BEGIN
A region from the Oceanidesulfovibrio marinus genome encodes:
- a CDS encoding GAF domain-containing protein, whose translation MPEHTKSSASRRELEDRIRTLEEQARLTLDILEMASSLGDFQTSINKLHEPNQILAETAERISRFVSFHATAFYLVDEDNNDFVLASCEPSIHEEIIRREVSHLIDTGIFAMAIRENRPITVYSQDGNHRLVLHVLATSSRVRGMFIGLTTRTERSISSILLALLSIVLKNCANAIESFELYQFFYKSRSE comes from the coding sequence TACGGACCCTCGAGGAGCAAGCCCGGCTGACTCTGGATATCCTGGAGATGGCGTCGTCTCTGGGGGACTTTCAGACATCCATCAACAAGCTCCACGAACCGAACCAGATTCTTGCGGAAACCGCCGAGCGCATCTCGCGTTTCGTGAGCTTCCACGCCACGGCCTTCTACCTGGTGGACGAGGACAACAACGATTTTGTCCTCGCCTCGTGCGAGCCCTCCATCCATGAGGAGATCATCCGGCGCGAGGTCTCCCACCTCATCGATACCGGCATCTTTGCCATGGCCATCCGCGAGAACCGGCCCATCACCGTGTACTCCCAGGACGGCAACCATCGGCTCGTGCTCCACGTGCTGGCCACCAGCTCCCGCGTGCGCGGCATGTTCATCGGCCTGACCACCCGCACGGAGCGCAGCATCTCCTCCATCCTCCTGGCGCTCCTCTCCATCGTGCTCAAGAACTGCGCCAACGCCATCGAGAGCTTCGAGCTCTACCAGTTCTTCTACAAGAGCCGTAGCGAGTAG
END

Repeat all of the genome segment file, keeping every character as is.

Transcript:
A region from the Oceanidesulfovibrio marinus genome encodes:
- a CDS encoding GAF domain-containing protein, whose translation MPEHTKSSASRRELEDRIRTLEEQARLTLDILEMASSLGDFQTSINKLHEPNQILAETAERISRFVSFHATAFYLVDEDNNDFVLASCEPSIHEEIIRREVSHLIDTGIFAMAIRENRPITVYSQDGNHRLVLHVLATSSRVRGMFIGLTTRTERSISSILLALLSIVLKNCANAIESFELYQFFYKSRSE comes from the coding sequence TACGGACCCTCGAGGAGCAAGCCCGGCTGACTCTGGATATCCTGGAGATGGCGTCGTCTCTGGGGGACTTTCAGACATCCATCAACAAGCTCCACGAACCGAACCAGATTCTTGCGGAAACCGCCGAGCGCATCTCGCGTTTCGTGAGCTTCCACGCCACGGCCTTCTACCTGGTGGACGAGGACAACAACGATTTTGTCCTCGCCTCGTGCGAGCCCTCCATCCATGAGGAGATCATCCGGCGCGAGGTCTCCCACCTCATCGATACCGGCATCTTTGCCATGGCCATCCGCGAGAACCGGCCCATCACCGTGTACTCCCAGGACGGCAACCATCGGCTCGTGCTCCACGTGCTGGCCACCAGCTCCCGCGTGCGCGGCATGTTCATCGGCCTGACCACCCGCACGGAGCGCAGCATCTCCTCCATCCTCCTGGCGCTCCTCTCCATCGTGCTCAAGAACTGCGCCAACGCCATCGAGAGCTTCGAGCTCTACCAGTTCTTCTACAAGAGCCGTAGCGAGTAG